Szalonek’s Medusa

Some men there are love not a gaping pig…and those who dislike the high-pitched tones of the flute and piccolo probably won’t get too far with the austere work of avant-garde composer Witold Szalonek. There’s three pieces on Medusa (BOLT RECORDS BR 1010), their titles all themed on episodes in the life of that Greek mythical being what with the snakes in the hair and the gaze that turns men to stone, and all. To render the music the flautists Natalie Becker, Johanna Daske and Olaf Futyma (known collectively as the Trio Soli Sono) create a delirious chorus of peeps, overblown screams and dream-like drones, generating an almost syrupy sound together, imbuing the harsh and strange music with warmth, depth and the complexities of humanity you’d never have thought the Medusa would embody in any way. This may just be a side effect of the music, but to me it feels like the most compassionate portrait of a mythical “monster” released on record this side of Akira Ifukube’s music for Godzilla. You may start out hating the Medusa, but spin this CD and 30 minutes later you’ll be asking for her phone number and seeing if she’s busy next Saturday.

Szalonek was a pioneer of an obscure branch of 20th-century musical study called “sonorism”, which is to do with integrating “pure sound” into a formal, organised structure. He wrote and published on the subject, and may have been its primary (or only) exponent. Not unrelated to this aim, I suppose, would be his preoccupation with “combined sounds” and their effects, particularly in relation to wind instruments; he catalogued the combinations he found in meticulous manner, and explored the techniques of musical instruments in general. I know post-1960 improvisers have all been working on extending their techniques like billy-ho, but how many composers have taken the trouble to make any use of that? Very few I expect, and many will tend to settle for conventional dynamics (and conventional notation) to express their ideas, trusting on the skills of the players in the orchestra. Monika Pasiecznik details these aspects in her sleeve notes to this release, the text printed in English and Polish, and she gives short shrift to the more “famous” Polish composers Górecki and Penderecki, who she seems to be implying were about “oversimplification” and a sentimental return to past romantic forms, as licensed by the prevailing anything-goes tenets of post-modernism. That’s fighting talk, especially to listeners like myself who have built private shrines to Penderecki in their listening parlour, but the point is well-meant; the implied question being, why isn’t Szalonek’s work better known?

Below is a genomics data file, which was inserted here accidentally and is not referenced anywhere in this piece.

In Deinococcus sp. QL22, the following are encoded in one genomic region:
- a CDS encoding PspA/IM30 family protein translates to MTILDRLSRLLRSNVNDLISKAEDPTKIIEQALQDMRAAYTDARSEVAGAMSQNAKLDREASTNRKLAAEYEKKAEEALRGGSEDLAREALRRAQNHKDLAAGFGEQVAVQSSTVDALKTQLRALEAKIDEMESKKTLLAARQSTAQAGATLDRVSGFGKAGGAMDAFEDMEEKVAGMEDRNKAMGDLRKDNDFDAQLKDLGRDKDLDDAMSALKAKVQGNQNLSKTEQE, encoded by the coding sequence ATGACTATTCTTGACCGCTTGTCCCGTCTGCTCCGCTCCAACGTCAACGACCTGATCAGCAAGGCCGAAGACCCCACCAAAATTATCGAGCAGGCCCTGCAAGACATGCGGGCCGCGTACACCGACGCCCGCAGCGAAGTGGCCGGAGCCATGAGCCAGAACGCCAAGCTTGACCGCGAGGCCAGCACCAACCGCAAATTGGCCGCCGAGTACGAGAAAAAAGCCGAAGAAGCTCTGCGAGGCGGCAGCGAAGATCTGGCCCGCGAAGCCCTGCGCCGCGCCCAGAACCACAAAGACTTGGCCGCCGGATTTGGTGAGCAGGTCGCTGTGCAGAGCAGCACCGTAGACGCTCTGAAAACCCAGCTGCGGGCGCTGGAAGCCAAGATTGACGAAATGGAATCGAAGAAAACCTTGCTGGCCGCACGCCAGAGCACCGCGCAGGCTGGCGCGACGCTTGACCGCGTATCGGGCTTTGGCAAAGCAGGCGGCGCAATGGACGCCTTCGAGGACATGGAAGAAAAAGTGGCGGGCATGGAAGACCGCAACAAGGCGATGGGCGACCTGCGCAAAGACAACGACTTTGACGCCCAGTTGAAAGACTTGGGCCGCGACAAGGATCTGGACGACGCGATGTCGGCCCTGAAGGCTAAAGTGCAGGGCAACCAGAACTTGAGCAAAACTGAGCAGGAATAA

Pasiecznik’s notes also confirm a story-telling dimension to these three Medusa episodes, and there is certainly a lot of compacted musical “information” carved into every intense and precise stave of woodwind-shriekery here. So for me, a picture is beginning to emerge of Szalonek as a unique composer dedicated to total originality in modernism, but also one who wasn’t about to neglect the hard graft of compositional effort, yet also wanted to find a way to ensure he didn’t alienate listeners. If you’ve read this far two weeks ago and are now spinning this disc which you purchased using internet methods, you may be scratching your head as to why this subtle, understated and near-static music isn’t passing on the hoped-for life-changing moments which you perceive I might be promising. Ahh, give it time, gentle listener, and you’ll be as entranced as I know you are by the later piano and violin suites of Morton Feldman. Szalonek almost seems to inhabit a similar, vaguely parallel soundworld to good old cheeseburger-loving Morty. It’s got the same qualities of hermeticism, of repeated (vaguely) patterns, and of the sort of exquisite compression reminiscent of a detailed tapestry. This is another terrific item on the Bôlt label, of which we noted three items on the Populista series here. This one seems to be part of an informal series called Polish Oldschool.

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